Iberica offers London’s longest list of Spanish wines by the glass, ranging from classics such as Cava, sherry and Rioja to many that will be new to British clients. There is nothing worse than being obliged to buy a bottle of your favourite tipple when you can only drink a glass. The bar stocks a wide range of Spanish beer, cider, brandies, liqueurs, Castile’s sweet and dry anis, and Galician aguardiente. An ideal spot to learn more about Spanish beverages of all kinds. They will also be happy to supply you with Asturian sparkling waters, coffee and tea if you need to work in the afternoon.
Lunch will allow you to graze your way through some of the best Tapas outside, or even inside, Spain but the evening experience of the first-floor Caleya restaurant shows another facet. This must surely be the address of choice for Spanish fine dining. The chef is the same but the dishes on offer allow chef Santiago to showcase a more formal side of this stylish establishment.
Start your evening as we did at the bar. Order a glass of sherry and try a few slices of the freshly carved ham. They have whole hams from acorn-fed pigs bred by small Spanish producers. It’s unlikely you’ll find better hams than this anywhere else in the UK. A Spaniard whose family breeds pigs told me that the hams here are the best she has come across.
Those hams, or slices of, can be found in the Iberica Deli, next to the restaurant on the ground floor. (Monday – Saturday: 11:30 a.m. – 7pm) If you can’t get to London to visit in person then you can now shop online at http://store.ibericalondon.com/
Caleya is cosy. That’s the first impression. Cosy but still stylish and thoughtfully decorated with paintings owned by the manager. Not scenes of Don Quixote and a donkey but contemporary cityscapes in sepia. Take some time to look at these pictures. Amazing.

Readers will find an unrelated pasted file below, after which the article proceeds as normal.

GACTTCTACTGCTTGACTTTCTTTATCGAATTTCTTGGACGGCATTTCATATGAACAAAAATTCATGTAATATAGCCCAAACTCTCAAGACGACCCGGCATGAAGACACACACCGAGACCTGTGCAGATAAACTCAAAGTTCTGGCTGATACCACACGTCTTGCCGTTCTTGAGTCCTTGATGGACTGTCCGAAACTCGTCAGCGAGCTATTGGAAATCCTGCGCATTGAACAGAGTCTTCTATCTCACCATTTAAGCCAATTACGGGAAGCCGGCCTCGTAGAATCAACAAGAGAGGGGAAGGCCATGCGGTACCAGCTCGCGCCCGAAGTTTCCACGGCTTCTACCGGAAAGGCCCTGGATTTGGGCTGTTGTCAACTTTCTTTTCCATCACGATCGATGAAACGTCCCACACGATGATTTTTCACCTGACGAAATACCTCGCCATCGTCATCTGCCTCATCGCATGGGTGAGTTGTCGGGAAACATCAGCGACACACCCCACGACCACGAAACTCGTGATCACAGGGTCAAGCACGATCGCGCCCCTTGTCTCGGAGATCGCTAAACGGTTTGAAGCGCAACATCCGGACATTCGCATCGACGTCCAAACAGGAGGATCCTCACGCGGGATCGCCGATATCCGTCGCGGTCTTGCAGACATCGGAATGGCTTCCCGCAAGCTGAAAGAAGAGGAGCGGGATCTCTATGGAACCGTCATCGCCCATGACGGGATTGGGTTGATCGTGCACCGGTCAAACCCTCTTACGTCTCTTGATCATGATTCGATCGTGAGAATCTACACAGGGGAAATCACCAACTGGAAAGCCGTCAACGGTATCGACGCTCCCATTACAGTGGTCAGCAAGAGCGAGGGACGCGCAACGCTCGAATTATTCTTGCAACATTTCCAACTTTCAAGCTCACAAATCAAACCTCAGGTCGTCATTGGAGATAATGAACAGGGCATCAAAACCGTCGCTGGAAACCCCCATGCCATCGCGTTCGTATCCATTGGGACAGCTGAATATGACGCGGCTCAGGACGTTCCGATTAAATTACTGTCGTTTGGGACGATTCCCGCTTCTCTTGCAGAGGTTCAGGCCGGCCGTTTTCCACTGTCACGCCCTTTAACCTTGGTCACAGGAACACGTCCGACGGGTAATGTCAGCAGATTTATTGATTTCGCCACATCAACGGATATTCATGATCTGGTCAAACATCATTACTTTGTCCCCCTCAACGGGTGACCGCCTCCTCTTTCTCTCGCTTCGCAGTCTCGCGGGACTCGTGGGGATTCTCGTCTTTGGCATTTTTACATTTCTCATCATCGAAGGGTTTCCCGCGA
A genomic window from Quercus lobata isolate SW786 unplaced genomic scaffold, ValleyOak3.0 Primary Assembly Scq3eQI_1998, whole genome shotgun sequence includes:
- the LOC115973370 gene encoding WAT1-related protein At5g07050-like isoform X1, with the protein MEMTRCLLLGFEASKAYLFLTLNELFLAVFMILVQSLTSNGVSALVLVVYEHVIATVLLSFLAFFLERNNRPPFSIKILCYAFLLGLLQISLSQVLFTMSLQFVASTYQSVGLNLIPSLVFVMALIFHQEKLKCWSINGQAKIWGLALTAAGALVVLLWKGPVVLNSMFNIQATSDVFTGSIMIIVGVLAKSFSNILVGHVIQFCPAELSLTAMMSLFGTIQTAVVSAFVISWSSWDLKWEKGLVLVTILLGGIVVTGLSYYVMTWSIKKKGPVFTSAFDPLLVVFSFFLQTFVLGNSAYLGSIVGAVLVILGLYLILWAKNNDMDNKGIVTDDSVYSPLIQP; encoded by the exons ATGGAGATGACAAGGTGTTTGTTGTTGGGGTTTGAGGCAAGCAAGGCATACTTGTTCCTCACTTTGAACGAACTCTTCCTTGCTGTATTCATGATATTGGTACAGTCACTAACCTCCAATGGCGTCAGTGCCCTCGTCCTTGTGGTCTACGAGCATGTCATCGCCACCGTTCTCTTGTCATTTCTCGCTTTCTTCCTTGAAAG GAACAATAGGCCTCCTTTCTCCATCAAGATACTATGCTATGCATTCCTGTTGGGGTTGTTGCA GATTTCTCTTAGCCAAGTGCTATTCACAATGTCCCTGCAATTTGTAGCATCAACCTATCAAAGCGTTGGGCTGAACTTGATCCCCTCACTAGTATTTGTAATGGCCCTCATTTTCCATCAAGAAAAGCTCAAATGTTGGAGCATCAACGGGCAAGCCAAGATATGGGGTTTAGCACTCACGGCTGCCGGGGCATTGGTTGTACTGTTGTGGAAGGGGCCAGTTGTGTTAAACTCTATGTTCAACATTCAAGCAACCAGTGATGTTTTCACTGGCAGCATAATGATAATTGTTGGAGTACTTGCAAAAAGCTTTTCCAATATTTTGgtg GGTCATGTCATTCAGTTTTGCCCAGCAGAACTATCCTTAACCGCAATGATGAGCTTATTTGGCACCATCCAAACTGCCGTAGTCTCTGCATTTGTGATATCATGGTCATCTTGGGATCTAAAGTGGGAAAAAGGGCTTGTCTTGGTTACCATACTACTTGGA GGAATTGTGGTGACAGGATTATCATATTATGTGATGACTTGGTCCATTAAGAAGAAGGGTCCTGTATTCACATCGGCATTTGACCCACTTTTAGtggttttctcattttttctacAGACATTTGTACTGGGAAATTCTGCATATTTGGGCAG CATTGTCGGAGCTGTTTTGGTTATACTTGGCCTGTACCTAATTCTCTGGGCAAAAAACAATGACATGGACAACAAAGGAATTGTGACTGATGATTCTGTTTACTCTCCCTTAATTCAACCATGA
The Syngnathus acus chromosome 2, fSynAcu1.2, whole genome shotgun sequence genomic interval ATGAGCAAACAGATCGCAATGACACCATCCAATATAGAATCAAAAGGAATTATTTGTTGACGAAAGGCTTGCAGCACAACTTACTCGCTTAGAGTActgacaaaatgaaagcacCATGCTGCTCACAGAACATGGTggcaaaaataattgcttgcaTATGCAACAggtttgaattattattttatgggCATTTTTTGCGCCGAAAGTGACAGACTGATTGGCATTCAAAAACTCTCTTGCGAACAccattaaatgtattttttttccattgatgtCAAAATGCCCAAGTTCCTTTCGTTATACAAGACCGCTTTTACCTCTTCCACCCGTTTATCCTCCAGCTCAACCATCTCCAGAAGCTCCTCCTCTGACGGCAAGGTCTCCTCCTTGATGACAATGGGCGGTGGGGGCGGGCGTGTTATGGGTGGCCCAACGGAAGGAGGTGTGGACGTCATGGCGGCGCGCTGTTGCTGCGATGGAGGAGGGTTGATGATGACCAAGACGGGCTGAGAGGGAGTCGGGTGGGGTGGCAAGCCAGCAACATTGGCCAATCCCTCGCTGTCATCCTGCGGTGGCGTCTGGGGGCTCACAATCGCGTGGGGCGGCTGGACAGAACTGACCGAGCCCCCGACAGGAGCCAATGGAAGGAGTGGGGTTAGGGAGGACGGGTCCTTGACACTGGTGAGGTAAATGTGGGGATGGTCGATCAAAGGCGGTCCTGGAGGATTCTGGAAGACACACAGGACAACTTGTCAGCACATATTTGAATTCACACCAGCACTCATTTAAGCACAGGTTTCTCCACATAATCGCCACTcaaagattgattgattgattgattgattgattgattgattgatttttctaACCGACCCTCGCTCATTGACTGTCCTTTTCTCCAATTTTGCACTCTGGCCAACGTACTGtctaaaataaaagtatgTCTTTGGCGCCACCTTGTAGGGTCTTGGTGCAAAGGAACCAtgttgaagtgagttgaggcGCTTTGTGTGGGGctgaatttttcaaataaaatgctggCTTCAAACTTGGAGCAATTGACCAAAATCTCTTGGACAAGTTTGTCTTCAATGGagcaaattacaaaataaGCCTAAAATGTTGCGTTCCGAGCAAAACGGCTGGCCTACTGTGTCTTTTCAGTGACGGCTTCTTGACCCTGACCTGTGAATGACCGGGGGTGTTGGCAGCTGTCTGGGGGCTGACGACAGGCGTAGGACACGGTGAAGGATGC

If you want an overview of all that is contemporary Spanish cuisine then you could do worse than order the Tasting Menu. Each dish is chosen to present ingredients at their best and some of those ingredients, although traditional, are far from the usual fare found in most Spanish restaurants.
We were regaled with:
Warm salad of baby leeks and spinach, young carrots with chickpea mayonnaise served in a ‘cocido’ broth – attractive and delicious.
Wild mushrooms served with its jelly, beetroot and rocket leaves was the very essence of mushroom flavour.
Stewed belly of cod with sweet pepper consommé, pil-pil glaze was as much about texture as taste. Yes, there is the flavour of fish, but it’s delicate. The flesh is glutinous and comforting.
Grilled fillet of Turbot with sea-urchin sauce and sweet potato purée. Another dish presenting well-chosen ingredients in an inspired fashion.
Roasted shoulder of suckling Segovia lamb with herbs accompanied by mushrooms and green peas is slow-cooked to achieve tender meat – a dish to attempt to replicate at home.
Granita of mixed berries, lemon sorbet and meringue batons, along with Mousse of ‘Jijona’ nougat with light chocolate sponge and mandarin sorbet, make for a veritable buffet of sweet and summery delights. These are small plates to nibble and enjoy with a glass of dessert wine.
The menu changes with the seasons, so you’ll be tasting the best, the freshest and the finest the market has to offer, whenever you visit.
Iberica Food and Culture is a culinary ambassador. It seems to take that role seriously. It takes pride in every aspect of its business, both culinary and cultural. It isn’t just a fine tapas bar and classy restaurant but an inspiring departure from our cooler climate. Iberica isn’t just Spanish, it’s Spain, and remarkable.
Monday-Saturday: 11:30am – 11pm
Sunday:12 – 16 pm (paella menu)
Tuesday-Saturday: 18:30 – 22:30
Sunday and Monday: Closed
Iberica Food and Culture
195 Great Portland Street, London W1W 5PS.
Phone: 0207 6368650
Visit Iberica here
Restaurant review by Chrissie Walker © 2018